Analyses of Danish bog bodies show that dyed clothing became fashionable in the early Iron Age – centuries before previously thought. The new analyses also show that the bodies, buried in an ancient sacrificial bog, from which the textiles were taken are older than previously thought. Most of them date to more than 2,000 years old. click through for article
A boat neck sweater made of warm wool and woven in diamond twill was a dominating fashion trend among reindeer hunters 1,700 years ago, according to researchers who have investigated an extremely well preserved Iron Age tunic found two years ago under melting snow in Norway.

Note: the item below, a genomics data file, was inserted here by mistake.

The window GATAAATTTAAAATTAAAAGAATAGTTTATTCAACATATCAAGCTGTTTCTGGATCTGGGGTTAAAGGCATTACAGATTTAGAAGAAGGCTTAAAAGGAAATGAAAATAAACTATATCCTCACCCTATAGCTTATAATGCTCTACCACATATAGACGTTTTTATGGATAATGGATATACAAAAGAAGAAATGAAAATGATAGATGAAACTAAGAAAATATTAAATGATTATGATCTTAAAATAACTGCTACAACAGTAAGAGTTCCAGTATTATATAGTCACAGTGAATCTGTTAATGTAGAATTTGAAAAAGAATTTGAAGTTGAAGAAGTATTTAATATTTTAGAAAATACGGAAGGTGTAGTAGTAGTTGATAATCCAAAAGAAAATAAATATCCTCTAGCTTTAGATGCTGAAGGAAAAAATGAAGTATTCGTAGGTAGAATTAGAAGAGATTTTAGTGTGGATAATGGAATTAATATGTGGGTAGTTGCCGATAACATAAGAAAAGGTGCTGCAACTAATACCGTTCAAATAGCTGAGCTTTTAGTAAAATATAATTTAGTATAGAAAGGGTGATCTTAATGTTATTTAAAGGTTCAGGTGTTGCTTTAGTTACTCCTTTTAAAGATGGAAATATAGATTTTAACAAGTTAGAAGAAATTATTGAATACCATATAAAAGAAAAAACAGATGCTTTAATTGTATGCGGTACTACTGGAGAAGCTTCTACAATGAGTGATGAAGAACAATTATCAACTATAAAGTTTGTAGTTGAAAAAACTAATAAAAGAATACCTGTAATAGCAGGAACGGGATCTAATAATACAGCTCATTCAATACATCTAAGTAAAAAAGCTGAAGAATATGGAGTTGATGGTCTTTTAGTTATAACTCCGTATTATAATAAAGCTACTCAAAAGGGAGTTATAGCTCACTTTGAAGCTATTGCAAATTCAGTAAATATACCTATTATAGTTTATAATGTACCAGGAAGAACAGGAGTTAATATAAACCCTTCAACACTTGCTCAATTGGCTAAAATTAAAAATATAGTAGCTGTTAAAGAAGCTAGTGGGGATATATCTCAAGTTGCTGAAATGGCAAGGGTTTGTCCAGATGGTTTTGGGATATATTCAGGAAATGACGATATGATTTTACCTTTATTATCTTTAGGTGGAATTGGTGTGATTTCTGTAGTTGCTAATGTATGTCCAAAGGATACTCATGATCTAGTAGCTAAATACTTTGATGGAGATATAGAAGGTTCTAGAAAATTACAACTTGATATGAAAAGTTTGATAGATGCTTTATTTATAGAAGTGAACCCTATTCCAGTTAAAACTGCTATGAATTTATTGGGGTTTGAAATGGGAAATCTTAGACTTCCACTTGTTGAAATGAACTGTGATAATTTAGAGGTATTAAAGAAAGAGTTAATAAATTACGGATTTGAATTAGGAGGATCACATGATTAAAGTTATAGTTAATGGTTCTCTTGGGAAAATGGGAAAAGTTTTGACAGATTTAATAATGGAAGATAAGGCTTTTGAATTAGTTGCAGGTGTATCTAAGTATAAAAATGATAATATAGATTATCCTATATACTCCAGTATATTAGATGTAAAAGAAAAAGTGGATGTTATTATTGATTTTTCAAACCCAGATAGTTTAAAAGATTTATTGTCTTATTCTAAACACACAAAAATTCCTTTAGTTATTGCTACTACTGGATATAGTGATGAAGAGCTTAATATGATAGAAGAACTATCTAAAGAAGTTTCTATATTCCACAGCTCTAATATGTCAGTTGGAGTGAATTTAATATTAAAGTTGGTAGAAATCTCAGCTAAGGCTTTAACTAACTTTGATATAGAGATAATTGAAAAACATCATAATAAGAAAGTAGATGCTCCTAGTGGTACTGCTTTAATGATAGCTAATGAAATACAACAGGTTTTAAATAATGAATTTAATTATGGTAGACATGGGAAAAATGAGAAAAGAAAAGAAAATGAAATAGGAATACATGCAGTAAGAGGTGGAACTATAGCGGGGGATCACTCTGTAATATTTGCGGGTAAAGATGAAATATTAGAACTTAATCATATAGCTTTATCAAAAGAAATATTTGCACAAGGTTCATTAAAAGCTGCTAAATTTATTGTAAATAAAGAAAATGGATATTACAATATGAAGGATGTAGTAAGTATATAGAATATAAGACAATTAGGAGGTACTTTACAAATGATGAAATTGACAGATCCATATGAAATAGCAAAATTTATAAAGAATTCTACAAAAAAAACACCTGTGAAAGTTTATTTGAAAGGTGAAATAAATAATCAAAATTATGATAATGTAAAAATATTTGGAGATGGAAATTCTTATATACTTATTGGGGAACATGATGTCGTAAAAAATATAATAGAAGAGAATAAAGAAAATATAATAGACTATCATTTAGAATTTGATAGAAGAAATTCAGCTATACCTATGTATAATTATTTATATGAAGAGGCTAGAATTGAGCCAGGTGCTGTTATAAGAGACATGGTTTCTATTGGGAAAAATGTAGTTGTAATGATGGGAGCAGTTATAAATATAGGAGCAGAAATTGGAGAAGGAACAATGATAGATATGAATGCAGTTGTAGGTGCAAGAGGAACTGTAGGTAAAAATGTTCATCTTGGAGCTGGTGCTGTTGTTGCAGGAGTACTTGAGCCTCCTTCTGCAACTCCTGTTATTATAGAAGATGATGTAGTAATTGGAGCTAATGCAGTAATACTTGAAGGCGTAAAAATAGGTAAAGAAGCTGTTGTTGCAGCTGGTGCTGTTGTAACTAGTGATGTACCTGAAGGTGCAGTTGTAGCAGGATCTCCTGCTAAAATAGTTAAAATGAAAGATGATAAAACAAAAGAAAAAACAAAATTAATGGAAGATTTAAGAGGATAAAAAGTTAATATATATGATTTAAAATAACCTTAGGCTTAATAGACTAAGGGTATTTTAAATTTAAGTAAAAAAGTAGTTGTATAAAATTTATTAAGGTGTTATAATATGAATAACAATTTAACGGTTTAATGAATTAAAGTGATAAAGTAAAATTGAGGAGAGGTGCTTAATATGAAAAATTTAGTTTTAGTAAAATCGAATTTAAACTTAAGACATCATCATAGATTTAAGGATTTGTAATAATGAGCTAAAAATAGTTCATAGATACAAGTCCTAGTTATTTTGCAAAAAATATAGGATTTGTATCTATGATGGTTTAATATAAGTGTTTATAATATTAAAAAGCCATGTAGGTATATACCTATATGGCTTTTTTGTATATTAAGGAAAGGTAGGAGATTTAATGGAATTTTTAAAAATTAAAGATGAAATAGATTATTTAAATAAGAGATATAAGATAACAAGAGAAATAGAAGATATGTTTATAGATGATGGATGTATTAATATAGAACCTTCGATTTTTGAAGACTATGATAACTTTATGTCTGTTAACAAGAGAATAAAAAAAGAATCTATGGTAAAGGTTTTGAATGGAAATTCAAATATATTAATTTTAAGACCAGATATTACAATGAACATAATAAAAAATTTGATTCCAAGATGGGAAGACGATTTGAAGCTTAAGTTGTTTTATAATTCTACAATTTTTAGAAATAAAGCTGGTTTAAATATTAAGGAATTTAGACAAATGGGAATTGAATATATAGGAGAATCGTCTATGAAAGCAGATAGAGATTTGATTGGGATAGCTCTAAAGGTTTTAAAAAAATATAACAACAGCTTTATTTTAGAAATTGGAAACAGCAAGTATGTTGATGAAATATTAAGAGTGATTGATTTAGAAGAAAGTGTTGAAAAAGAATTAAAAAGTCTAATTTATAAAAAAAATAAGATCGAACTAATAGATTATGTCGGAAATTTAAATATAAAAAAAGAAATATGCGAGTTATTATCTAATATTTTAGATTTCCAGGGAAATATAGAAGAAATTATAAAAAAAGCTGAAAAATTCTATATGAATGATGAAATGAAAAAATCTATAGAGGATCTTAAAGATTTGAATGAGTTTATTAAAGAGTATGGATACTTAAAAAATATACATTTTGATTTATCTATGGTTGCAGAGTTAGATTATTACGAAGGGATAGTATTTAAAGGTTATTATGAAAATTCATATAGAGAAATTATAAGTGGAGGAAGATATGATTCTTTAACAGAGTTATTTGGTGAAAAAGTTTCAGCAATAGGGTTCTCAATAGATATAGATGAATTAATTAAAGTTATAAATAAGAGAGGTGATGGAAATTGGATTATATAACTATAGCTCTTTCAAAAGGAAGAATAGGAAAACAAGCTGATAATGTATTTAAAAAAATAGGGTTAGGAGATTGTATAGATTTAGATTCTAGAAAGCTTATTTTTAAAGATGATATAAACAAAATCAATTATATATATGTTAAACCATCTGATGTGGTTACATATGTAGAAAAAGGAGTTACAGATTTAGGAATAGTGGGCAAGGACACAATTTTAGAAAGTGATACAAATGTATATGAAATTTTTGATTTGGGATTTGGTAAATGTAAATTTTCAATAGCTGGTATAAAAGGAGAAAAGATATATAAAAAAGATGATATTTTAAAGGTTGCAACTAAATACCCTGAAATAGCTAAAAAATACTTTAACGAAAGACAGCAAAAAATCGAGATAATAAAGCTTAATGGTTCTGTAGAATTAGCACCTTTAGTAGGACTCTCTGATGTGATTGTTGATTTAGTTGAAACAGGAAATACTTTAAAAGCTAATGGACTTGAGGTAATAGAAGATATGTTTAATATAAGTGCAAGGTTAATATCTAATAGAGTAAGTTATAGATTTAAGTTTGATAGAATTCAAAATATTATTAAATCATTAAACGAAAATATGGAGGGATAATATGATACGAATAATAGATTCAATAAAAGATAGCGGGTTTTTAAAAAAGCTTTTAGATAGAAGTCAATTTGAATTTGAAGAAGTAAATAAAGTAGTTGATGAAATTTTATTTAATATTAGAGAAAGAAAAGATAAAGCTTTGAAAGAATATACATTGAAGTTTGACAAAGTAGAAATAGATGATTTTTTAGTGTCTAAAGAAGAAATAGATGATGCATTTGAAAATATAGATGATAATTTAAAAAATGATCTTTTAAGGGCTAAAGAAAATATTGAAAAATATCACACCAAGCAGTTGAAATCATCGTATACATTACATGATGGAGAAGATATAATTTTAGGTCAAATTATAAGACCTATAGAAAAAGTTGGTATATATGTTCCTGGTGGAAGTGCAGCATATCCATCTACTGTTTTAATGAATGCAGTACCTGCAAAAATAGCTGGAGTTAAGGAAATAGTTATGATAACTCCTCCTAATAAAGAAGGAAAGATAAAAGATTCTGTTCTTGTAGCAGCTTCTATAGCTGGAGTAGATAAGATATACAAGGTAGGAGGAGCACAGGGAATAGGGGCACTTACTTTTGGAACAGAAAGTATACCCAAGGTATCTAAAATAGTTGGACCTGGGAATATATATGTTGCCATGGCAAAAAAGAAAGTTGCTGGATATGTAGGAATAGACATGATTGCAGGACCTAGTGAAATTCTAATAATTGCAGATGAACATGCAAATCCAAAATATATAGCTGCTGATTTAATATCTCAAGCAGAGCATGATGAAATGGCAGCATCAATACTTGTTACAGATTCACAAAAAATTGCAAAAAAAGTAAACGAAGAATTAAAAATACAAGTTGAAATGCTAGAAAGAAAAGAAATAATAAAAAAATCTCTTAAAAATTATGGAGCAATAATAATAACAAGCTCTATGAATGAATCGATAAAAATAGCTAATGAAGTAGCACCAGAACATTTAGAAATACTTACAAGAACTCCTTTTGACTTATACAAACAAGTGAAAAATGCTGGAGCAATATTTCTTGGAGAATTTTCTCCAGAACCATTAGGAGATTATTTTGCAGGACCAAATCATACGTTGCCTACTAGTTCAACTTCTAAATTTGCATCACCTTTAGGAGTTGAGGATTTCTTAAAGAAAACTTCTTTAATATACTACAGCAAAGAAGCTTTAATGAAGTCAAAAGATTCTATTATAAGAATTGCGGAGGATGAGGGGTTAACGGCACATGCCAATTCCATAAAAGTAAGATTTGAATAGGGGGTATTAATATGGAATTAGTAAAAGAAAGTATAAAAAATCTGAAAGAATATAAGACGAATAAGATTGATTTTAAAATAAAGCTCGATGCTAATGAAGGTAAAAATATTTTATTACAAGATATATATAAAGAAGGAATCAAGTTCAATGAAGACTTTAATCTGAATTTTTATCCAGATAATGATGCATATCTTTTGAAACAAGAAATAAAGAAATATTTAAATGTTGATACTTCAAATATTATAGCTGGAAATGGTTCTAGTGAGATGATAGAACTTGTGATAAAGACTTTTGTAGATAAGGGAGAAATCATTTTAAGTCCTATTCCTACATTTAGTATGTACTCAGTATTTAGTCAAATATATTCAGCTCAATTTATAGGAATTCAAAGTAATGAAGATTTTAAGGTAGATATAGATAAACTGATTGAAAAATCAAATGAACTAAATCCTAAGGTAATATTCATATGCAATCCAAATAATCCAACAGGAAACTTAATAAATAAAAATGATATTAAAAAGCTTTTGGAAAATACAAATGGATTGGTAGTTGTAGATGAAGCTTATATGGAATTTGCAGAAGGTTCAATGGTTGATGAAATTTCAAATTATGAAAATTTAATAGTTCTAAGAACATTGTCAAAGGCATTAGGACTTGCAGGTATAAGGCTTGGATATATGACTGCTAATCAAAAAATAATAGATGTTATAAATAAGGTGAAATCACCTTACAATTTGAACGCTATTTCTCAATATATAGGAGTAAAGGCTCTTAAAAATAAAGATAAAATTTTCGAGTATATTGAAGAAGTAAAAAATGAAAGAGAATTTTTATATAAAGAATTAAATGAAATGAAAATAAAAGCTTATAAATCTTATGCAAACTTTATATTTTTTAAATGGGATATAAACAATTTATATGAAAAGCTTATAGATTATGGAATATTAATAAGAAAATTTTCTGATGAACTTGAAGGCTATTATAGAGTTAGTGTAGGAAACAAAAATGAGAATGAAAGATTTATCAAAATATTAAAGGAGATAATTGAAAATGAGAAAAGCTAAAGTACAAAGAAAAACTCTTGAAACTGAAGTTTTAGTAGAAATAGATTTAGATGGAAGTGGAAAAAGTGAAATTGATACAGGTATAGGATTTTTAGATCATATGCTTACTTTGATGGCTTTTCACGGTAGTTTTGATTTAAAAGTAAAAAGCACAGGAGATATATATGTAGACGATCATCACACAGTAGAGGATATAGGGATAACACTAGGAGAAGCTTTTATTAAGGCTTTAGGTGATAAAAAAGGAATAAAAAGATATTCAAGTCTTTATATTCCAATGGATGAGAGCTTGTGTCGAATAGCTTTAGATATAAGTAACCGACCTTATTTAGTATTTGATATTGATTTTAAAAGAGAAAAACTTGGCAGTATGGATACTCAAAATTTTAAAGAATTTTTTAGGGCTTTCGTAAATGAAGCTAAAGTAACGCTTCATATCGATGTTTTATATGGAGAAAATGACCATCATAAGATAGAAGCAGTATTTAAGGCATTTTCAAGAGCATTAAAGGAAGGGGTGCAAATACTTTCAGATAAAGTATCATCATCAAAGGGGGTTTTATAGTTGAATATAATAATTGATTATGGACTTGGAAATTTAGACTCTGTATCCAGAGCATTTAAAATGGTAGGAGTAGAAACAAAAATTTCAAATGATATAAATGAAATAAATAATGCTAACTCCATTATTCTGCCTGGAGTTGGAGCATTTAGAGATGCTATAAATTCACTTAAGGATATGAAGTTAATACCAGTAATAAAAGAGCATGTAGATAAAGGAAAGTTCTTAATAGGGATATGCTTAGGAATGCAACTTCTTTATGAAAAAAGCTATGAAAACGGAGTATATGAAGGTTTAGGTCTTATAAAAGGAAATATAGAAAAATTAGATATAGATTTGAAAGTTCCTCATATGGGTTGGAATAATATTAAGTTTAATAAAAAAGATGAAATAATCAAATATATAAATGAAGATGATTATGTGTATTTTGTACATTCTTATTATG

Even leather vests get detailed by Bergin's costume crew. This garment worn by Ragnar is intricately woven, braided, aged and distressed to look as if it has survived quite a few Viking raids on The History Channel's new series, "The Vikings"
Hegira 3rd–4th centuries / AD 9th–10th centuries, Abbasid Linen embroidered in wool Bardo Museum Tunis, Tunisia About the Museum The shape of this linen tunic, dyed black and undoubtedly intended for a child, is reminiscent of Coptic clothes. Each sleeve is decorated around the shoulders slightly differently from the other with plant and floral elements mixed with stylised zoomorphic motifs.
Men's Silver Fabric Embroidered in Silver Waistcoat, c. 1770's This 18th c waistcoat is made with silver fabric that has been embroidered with silver flowers with pailette centers. It is trimmed in a garland and tassel pattern. The eleven buttons down the center front and three on each pocket are also adorned in pailettes.